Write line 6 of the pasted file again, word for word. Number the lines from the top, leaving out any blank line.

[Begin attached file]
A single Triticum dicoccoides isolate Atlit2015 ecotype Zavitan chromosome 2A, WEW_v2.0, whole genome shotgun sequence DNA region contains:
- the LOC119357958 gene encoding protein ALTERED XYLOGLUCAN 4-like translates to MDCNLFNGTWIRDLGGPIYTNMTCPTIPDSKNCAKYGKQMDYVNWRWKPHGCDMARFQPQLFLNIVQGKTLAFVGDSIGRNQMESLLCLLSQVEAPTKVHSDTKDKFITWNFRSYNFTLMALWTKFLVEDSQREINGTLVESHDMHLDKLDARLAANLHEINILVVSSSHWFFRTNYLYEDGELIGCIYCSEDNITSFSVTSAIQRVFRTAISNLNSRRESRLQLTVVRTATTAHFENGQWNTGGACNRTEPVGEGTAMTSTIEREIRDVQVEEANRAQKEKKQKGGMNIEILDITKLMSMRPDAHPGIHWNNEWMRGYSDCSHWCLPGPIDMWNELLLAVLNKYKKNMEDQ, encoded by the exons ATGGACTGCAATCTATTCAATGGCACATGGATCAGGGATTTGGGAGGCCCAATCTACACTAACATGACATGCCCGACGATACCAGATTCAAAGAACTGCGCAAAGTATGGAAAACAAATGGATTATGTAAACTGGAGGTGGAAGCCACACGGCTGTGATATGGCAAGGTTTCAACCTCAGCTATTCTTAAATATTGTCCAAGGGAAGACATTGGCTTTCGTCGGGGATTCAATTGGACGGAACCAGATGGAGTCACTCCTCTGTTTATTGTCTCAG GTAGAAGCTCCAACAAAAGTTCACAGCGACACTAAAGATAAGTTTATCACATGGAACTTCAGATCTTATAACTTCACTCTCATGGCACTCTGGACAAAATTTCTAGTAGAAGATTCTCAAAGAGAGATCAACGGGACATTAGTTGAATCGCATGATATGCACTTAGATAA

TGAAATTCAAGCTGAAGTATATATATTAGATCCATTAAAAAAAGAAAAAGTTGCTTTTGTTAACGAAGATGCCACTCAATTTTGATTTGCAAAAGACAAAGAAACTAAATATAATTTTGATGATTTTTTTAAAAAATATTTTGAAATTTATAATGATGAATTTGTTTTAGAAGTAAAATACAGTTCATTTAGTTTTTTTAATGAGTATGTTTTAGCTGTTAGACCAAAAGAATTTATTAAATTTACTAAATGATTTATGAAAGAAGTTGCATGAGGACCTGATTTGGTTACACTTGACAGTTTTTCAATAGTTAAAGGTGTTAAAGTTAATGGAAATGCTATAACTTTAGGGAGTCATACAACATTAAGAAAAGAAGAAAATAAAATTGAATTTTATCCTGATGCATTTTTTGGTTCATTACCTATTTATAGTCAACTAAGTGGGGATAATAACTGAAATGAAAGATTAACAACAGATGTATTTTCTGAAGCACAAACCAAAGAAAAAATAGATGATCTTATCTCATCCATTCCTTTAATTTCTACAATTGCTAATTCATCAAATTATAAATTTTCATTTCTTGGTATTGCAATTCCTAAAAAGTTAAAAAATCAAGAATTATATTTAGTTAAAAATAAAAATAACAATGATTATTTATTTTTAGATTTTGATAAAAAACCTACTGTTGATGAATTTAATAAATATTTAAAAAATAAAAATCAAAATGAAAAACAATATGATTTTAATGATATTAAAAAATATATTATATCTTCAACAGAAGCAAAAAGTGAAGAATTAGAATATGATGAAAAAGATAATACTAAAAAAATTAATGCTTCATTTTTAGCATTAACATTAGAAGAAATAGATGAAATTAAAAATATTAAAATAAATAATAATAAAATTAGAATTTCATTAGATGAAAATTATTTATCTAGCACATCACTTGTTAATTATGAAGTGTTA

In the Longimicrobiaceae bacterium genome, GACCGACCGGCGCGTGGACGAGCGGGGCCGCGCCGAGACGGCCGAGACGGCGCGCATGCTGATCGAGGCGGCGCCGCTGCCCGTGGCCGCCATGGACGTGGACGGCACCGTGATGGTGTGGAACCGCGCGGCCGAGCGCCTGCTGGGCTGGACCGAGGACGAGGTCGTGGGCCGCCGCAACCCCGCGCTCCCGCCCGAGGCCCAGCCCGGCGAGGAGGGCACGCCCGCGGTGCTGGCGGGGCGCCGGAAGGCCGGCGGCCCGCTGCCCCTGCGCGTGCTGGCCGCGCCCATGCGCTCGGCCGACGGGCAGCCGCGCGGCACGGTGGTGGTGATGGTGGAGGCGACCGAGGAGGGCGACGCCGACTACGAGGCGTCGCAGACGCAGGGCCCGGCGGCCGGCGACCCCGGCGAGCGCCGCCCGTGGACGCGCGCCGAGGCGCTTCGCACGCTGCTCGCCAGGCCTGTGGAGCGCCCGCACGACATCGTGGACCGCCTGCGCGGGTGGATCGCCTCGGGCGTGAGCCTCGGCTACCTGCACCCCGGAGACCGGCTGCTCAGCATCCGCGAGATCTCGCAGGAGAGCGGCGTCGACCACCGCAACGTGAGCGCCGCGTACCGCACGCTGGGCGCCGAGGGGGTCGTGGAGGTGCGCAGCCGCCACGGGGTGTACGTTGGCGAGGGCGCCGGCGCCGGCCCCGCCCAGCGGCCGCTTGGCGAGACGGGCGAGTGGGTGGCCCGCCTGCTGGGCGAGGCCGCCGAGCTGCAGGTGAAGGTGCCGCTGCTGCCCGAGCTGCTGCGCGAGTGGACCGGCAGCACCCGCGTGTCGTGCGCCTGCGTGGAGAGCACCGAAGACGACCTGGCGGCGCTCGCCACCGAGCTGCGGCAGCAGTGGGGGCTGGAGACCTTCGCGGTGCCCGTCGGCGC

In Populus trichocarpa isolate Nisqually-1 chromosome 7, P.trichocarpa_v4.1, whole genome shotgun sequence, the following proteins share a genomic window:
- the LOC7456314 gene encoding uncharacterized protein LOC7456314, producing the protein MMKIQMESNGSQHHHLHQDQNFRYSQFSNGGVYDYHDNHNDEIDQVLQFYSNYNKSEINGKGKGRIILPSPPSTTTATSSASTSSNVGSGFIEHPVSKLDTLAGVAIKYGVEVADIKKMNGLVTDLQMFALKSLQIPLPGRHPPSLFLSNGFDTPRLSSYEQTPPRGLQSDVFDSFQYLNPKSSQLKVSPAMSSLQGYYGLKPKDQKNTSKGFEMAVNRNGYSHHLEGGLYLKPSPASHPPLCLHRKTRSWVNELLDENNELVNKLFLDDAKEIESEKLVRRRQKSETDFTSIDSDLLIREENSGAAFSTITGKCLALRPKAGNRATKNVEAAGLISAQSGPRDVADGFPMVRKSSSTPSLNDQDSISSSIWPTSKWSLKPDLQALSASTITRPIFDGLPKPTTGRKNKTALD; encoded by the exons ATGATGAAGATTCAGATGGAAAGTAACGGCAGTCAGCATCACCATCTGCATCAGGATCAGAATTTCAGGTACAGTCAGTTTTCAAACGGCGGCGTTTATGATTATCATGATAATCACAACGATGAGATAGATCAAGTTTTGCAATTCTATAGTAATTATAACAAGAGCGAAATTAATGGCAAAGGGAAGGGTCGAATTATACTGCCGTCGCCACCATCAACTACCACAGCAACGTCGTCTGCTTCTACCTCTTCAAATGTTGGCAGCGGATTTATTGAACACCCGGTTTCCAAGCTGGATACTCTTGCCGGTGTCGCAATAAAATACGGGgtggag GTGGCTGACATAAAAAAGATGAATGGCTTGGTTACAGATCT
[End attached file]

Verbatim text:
- the LOC7456314 gene encoding uncharacterized protein LOC7456314, producing the protein MMKIQMESNGSQHHHLHQDQNFRYSQFSNGGVYDYHDNHNDEIDQVLQFYSNYNKSEINGKGKGRIILPSPPSTTTATSSASTSSNVGSGFIEHPVSKLDTLAGVAIKYGVEVADIKKMNGLVTDLQMFALKSLQIPLPGRHPPSLFLSNGFDTPRLSSYEQTPPRGLQSDVFDSFQYLNPKSSQLKVSPAMSSLQGYYGLKPKDQKNTSKGFEMAVNRNGYSHHLEGGLYLKPSPASHPPLCLHRKTRSWVNELLDENNELVNKLFLDDAKEIESEKLVRRRQKSETDFTSIDSDLLIREENSGAAFSTITGKCLALRPKAGNRATKNVEAAGLISAQSGPRDVADGFPMVRKSSSTPSLNDQDSISSSIWPTSKWSLKPDLQALSASTITRPIFDGLPKPTTGRKNKTALD; encoded by the exons ATGATGAAGATTCAGATGGAAAGTAACGGCAGTCAGCATCACCATCTGCATCAGGATCAGAATTTCAGGTACAGTCAGTTTTCAAACGGCGGCGTTTATGATTATCATGATAATCACAACGATGAGATAGATCAAGTTTTGCAATTCTATAGTAATTATAACAAGAGCGAAATTAATGGCAAAGGGAAGGGTCGAATTATACTGCCGTCGCCACCATCAACTACCACAGCAACGTCGTCTGCTTCTACCTCTTCAAATGTTGGCAGCGGATTTATTGAACACCCGGTTTCCAAGCTGGATACTCTTGCCGGTGTCGCAATAAAATACGGGgtggag GTGGCTGACATAAAAAAGATGAATGGCTTGGTTACAGATCT